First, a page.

Within 6 months, I had taken complete responsibility for the program. While they did perform public education before I arrived, it was like a lot of suburban and rural department's programs as it was hit and miss, and inconsistent without any real focus or stated, targeted goals and objectives, or serious yearly planning. I had inherited a similiar situation in the late 80's when I assumed responsibility for the public education program at my previous VFD from one of the Chief officers, who while well intentioned, ran the program without long term or short term goals, inconsistency and a lack of specialized training.

    For a couple of years I did it as a volunteer. The I was brought on part-time, and did much of the program on the clock.

    I was hired by my combo department 4 years ago so that line personnel with a minimum of interest, training and experience in delivering and managing public education wouldn't have to do that. The district made a choice that a consistent and strong program needed somebody who was dedicated to that function. Because of the fact that i was hired to do that as my primary function, the staff FFs and volunteers, as I stated earlier, have very few delivery functions. They do provide assistance and manpower, but 95% of the program delivery responsibilities fall within my job description.

    My volunteer department, quite honestly, has no significant public education program, so there I am basically starting from the ground up. That being said, there are no schools in the district and a minimum of public education opportunities as it's a very small community with no real groups or organizations calling it home. I will have to be very creative in figuring out ways to deliver our messages.

    While currently i am still very active in suppression and training, i see that dropping off over time as the program builds, requiring more of my time and leaving less for suppression training. In the end, that is a very good thing as it is quite difficult to handle public education and suppression functions at the same time in a volunteer department, and in the end, does both tasks a disservice.

    Once I get a program running with specific messages, cirriculum and delivery routes, there likely will be some public education training incorporated into both the rookie class and weekly department training so that line firefighters can be more involved, if they wish, with public education and prevention.

    As far as telling folks how they should operate, I fully understand that there are several models that can be used to deliver public education and prevention. However, the discussion is currently about cutting public education and then using those slots to replace suppression members who have been cut due to budget issues. the problem is that "model" has nothing to do with delivering public education and prevention. It has to do with reducing, or in some cases, almost eliminating the delivery of prevention and public education.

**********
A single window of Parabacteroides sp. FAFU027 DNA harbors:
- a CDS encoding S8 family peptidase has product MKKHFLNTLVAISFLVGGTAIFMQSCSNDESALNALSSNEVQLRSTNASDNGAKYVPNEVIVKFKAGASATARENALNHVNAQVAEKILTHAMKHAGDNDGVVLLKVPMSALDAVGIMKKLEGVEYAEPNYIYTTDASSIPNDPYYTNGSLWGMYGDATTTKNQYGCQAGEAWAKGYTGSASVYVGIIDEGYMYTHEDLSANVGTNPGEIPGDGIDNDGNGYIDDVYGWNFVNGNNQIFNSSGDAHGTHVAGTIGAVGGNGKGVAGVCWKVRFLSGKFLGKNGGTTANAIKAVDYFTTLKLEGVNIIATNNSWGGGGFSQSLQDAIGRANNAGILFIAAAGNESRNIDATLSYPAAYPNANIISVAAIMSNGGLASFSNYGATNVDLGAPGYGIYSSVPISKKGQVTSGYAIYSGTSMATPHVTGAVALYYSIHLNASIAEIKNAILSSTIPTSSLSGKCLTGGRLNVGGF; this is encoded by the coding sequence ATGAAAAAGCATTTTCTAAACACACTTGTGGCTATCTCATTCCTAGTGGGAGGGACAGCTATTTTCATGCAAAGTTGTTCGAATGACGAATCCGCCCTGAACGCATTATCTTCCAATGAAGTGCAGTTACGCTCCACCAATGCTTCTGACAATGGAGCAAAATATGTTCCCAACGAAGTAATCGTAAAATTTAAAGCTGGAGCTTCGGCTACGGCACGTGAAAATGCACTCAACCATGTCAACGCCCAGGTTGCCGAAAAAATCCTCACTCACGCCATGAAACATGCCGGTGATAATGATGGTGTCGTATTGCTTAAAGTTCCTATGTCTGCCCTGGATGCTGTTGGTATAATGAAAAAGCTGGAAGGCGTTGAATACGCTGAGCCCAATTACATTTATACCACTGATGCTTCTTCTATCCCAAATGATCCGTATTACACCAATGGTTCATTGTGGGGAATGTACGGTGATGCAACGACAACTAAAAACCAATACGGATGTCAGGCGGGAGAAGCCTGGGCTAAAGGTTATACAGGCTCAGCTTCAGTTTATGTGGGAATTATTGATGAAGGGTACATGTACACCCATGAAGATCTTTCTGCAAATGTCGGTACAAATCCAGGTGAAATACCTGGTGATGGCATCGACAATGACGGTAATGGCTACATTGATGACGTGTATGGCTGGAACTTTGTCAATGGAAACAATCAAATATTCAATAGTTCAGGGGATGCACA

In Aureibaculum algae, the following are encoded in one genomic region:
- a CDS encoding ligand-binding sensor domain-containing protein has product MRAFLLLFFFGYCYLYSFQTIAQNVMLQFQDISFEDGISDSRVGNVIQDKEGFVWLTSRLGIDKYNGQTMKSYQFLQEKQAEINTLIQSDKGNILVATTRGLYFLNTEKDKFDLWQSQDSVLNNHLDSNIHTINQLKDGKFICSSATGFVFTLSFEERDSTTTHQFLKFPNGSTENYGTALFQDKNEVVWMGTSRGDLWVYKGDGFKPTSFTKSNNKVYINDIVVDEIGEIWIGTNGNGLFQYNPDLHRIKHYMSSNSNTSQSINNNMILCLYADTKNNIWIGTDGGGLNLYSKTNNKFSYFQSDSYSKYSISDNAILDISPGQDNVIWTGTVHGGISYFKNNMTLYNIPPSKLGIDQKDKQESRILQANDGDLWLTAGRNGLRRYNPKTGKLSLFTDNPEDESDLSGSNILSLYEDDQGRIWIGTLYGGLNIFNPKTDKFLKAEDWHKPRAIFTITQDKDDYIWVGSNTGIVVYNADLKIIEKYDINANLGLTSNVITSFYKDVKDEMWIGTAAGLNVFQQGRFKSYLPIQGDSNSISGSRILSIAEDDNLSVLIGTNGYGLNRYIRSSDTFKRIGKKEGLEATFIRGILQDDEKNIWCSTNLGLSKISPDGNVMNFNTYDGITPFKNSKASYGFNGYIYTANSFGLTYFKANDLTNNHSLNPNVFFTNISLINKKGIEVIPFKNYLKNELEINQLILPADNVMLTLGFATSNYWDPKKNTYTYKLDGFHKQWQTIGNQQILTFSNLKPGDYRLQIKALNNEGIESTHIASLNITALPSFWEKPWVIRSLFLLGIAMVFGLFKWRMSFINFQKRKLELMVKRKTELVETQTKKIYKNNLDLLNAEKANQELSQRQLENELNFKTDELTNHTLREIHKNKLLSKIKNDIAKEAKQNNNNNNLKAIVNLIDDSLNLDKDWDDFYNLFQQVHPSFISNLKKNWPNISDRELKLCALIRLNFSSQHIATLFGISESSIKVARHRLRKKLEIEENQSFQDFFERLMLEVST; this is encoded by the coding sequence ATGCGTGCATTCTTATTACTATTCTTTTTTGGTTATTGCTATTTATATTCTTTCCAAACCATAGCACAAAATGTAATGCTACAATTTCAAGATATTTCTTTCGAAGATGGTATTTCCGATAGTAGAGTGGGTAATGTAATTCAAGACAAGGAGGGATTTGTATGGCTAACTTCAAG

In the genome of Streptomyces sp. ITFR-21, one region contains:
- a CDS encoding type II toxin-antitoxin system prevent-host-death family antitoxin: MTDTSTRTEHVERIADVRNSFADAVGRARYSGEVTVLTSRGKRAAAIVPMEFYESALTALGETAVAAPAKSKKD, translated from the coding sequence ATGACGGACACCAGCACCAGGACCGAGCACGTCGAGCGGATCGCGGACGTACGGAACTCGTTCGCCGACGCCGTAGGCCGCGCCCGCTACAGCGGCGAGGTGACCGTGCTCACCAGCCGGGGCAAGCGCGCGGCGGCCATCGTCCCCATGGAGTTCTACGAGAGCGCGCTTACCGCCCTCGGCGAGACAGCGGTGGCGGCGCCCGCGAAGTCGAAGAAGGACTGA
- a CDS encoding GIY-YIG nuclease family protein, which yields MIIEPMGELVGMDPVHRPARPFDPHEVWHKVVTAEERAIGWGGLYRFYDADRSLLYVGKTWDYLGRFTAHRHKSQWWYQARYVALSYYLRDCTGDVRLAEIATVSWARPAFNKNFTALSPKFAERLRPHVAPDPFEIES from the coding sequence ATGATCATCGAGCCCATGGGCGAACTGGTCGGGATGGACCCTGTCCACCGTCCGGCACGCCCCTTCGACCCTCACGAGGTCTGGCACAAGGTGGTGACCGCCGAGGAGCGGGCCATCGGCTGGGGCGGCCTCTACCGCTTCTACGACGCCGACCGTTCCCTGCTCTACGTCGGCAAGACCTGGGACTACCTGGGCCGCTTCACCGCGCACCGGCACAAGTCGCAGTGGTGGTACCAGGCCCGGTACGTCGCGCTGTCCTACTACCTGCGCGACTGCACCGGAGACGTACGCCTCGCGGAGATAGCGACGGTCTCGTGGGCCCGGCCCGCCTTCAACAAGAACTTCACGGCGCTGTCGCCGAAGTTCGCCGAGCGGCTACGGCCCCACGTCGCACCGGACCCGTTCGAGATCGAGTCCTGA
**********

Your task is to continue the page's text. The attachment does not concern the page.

A department that chooses to do that is simply doing a disservice to their citizens as reducing the delivery of public education can only have one result - more fires and likely more fire injuries and deaths. It may result in maintaining the level of response and suppression for a short time but sooner or later, the lack of prevention and inspection work will result in a serious increase in fire activity. The short-term fix of eliminating prevention positions to bolster suppression will have failed, and a cycle of increased fire activity that will ensue will overwhelm the department.

    It will also result in more significant fires to fight, and likely increased firefighter fatigue and injuries.

    Simply put, the short sighted fix of reducing prevention staffing to bolster reduced suppression staffing, will, in the end, result in far greater fire activity, which will hurt the citizens some of you are so sworn to protect far more than the original suppression cuts ever would.
    Fair enough, That was a well written response.
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  8. #68
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    Jakesdad I will say it - you represent the problem in the U.S. Fire Service. You would rather expose yourself and your "brother firefighters" to risk and thump your own chest than do less glamorous work. You are the glory hound type and are warping what was once a noble profession of men and women who took risks out of necessity due the limits of tools and technology of their time, and do it today out of bravado.

    My experience? Again displaying your warped view of the fire service, is from suppression. I was a firefighter recruit and worked my way to engineer then to fire marshal which, due to staffing of my department, also operated at a battalion chief level on the operations side in addition to prevention duties. So yes I have crawled down hallways, "slayed the dragon" as your type like to say. I have been on the nozzle and the IC. Here is the difference...

    When you and your macho "look at how tough we are" firefighters are giving each other high fives and congratulating yourself on how brave you are in the front yard of what was once someone's home, I took the time to work with the family standing on the lawn with tears in their eyes because they just lost everything - and in a fire that could have been prevented. When back at the station while you and your group admire your melted helmets and burns like badges of honor, I try to find a way to prevent what I just saw from happening to JUST ONE more family.